These zoetropes were created as part of a workshop during the 3rd Annual ILSSA Group Residency at North Mountain in Hedgesville, West Virginia. Collaborators each spent the day learning about the animation process and building their own zoetropes, and I then filmed the resulting devices and set it to a song sung by fellow residents Stina Soderling and Tristan Gordon.
The resulting film premiered during a North Mountain Retrospective gallery exhibit at Phaze II Gallery at Shepherd University in September of 2018. Along with the zoetropes was exhibited a zine I created based on a stanza from the Tom Wayman poem “Did I Miss Anything?” and our residency group sonic meditation led by Tristan and Stina.
Created a month before the 2016 US Presidential Election, Every Single Inch of Ground is a pixilation animation based on Susan B. Anthony’s remarks on the importance of ancestral women in gaining the freedoms and privileges of present-day women. To acknowledge this gained ground, as well as express a more inclusive solidarity, I chose to invite men and women to mark every inch on which we stood. It was photographed in a single day by way of a twelve-hour dolly shot with participants standing along the path from the middle of Mt. Hope Cemetery to where Anthony is interred.
Every Single Inch of Ground premiered at the Museum Van Loon in Amsterdam in 2016 as part of the NYFA group show Borderless: In Time, and also exhibited concurrently at Lite-Haus Galerie in Berlin as part of Borderless: In Perspective.
Labor of Love (Mutoscope) is a sculptural animated loop inspired by vintage animation devices found in late 19th century arcades. The title of the piece references, in part, the process of creation. In order to build the machine by hand, I had to learn, among other things, how to weld, an act of reclamation that held great relevance as the animation inside (hand-drawn digitally before being printed and die-cut) depicts the dissolution of an artistic partnership and the consequent loss of access to particular skills. Along with the design of the machine itself, I designed and built several prototypes for the mechanism to hold the individual animated frames. More information on the making of this animation reel can be found here. The decision to design and build a functioning machine by hand contributed to artistic and emotional growth and ultimately catharsis, the project taking over three years to complete.
Labor of Love was funded in part by an RIT FEAD grant, and its production was supported by RIT’s College of Engineering Technology Packaging Science program, where the first successful page prototypes were printed and cut. It was most recently shown at Magenta Gallery in Exeter, NH, and will be part of an upcoming group show Disegno-in-Motion at Marymount Manhattan College in September 2020. The process of making Labor of Love was presented during the Art Talk Series at SUNY Geneseo in October of 2017 and in my 20/20 presentation “Looking Forward by Looking Back” at the 2017 RIT Research and Focus Colloquium on the theme of Perception.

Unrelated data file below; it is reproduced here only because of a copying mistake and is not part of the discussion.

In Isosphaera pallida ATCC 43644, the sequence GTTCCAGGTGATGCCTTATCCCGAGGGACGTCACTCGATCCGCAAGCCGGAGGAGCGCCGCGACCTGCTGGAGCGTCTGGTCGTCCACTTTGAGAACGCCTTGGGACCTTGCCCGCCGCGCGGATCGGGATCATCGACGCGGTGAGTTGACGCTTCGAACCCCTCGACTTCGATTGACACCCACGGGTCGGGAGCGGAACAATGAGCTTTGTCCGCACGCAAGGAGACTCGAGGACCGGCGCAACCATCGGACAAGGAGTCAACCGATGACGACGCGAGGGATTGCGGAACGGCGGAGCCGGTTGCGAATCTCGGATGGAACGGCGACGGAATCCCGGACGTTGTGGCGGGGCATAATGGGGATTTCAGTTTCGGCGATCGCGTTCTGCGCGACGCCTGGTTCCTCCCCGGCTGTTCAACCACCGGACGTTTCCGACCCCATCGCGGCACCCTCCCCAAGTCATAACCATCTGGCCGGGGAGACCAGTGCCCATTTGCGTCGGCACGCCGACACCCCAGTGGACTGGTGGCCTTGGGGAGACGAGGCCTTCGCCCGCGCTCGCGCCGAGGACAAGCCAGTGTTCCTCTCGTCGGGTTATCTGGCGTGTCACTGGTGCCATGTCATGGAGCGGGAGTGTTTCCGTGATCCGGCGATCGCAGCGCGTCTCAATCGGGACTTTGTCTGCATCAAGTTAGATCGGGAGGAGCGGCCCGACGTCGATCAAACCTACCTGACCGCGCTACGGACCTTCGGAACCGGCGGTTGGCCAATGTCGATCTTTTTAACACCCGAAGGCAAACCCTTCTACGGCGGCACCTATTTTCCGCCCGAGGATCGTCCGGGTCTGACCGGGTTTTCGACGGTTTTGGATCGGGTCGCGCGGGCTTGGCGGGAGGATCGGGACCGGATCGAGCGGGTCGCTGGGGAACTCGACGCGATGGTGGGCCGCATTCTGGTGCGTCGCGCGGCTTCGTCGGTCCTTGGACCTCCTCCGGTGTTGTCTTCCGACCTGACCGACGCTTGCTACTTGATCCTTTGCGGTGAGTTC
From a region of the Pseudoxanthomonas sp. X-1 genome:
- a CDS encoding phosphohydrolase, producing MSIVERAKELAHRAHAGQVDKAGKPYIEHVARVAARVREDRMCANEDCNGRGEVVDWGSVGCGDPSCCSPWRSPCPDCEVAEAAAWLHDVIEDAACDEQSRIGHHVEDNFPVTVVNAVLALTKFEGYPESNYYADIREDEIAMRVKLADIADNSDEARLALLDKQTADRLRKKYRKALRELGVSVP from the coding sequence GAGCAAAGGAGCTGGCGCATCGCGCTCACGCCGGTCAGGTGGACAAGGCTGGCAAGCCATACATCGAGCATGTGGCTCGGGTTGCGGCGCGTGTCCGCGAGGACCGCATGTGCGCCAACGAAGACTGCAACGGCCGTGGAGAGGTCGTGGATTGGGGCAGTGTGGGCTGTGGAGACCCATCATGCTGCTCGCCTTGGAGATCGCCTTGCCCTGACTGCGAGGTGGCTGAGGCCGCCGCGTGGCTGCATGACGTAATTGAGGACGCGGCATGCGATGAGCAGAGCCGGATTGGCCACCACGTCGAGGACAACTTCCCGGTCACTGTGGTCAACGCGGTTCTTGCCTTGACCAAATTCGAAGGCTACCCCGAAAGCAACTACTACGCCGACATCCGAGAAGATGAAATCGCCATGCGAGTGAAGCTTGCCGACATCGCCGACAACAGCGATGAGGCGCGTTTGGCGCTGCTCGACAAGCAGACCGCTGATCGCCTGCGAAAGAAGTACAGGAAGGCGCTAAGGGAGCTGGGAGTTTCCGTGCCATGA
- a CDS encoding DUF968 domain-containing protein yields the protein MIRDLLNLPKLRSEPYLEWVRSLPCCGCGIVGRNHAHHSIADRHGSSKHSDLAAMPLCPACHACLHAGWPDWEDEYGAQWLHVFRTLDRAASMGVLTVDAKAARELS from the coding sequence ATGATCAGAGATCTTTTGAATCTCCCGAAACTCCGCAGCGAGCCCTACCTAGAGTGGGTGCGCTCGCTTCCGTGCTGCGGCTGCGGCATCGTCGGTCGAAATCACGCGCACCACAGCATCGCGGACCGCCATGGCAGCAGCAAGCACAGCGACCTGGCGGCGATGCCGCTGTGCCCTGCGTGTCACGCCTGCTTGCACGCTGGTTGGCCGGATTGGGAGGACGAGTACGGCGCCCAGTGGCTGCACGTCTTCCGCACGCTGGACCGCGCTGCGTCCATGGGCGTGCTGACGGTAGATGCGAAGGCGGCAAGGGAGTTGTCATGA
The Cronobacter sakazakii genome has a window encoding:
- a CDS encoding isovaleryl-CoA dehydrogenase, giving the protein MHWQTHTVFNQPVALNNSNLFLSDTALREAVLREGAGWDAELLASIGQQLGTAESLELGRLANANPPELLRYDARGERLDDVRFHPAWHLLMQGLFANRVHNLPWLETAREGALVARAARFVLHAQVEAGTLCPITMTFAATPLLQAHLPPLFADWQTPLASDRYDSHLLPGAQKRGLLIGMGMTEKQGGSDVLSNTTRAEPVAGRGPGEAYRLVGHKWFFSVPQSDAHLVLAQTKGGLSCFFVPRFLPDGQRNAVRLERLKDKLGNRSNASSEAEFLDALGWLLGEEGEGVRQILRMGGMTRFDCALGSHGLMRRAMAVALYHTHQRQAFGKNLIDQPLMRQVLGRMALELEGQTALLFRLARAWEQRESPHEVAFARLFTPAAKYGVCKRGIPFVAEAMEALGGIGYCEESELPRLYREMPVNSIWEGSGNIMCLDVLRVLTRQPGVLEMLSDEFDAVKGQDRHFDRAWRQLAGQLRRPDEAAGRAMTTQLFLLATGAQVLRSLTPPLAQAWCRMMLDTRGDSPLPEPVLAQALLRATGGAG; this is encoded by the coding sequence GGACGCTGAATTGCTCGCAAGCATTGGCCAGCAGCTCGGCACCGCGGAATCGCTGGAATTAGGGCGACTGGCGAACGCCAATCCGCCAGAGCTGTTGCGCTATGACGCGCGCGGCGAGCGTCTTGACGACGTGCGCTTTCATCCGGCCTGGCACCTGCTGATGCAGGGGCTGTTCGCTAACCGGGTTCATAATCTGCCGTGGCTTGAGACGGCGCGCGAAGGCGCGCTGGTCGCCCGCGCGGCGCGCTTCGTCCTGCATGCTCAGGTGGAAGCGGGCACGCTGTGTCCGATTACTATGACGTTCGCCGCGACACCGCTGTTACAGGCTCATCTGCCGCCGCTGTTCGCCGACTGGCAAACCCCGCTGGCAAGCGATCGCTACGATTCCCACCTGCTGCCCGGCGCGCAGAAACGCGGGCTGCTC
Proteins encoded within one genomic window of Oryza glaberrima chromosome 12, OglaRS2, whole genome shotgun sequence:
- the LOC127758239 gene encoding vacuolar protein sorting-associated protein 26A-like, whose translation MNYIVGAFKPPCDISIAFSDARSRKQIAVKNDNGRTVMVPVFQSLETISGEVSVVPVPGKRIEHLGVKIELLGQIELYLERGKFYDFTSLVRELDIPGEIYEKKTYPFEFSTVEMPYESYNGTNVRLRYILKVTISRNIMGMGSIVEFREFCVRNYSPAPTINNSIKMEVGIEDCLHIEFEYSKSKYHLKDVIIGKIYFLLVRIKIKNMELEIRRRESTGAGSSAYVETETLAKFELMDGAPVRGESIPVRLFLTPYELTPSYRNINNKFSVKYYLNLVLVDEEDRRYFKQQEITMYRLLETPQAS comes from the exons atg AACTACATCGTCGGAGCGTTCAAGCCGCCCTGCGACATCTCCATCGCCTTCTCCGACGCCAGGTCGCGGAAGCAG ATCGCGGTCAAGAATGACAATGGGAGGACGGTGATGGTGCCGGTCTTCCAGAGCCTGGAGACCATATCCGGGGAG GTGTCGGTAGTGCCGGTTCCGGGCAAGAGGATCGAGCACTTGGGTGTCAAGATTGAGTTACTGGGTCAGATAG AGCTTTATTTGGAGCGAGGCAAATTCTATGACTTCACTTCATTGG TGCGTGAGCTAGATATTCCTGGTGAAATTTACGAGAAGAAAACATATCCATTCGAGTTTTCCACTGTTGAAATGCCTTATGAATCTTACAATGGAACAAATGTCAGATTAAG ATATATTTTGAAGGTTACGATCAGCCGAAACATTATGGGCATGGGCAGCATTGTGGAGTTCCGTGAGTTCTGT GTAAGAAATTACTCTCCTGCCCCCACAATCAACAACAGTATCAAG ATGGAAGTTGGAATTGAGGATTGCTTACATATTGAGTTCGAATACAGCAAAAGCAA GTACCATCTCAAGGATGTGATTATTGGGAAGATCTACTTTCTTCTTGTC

Handwork, Routine, Care, Community and Environment.
Utilizing single frames from my VR film Swing, poet David Yockel Jr. selected and hand-traced with carbon paper eleven drawings from the film, writing six-word, ekphrastic poems for each, which were then hand-lettered and carbon traced by me onto the same page.
Tired Tongues is a replacement-animated film consisting of over five hundred individual Pollack Flavor Co. stickers originally found in a dumpster and re-purposed as animation “frames.” All the lettering was hand-drawn using a light table and traditional straight-ahead technique. Based on two tankas (a Japanese poetic form) written by David Yockel Jr. on the theme of self-censorship, the film follows the poem through Brooklyn, NY where the words became a temporary part of the landscape, removed after each photo was taken.
Tired Tongues was commissioned by David C.Terry for the group show Decensortized: A Safe Space at Westbeth Gallery in New York City in 2016, and included an installation component where viewers were invited to create their own sticker communicating anonymously but publicly a thought they would have otherwise censored. This installation was recreated in RIT’s Bevier Gallery as part of the CIAS (now CAD) Faculty Show, and the film alone screened as part of the Frankly Film Festival in 2017.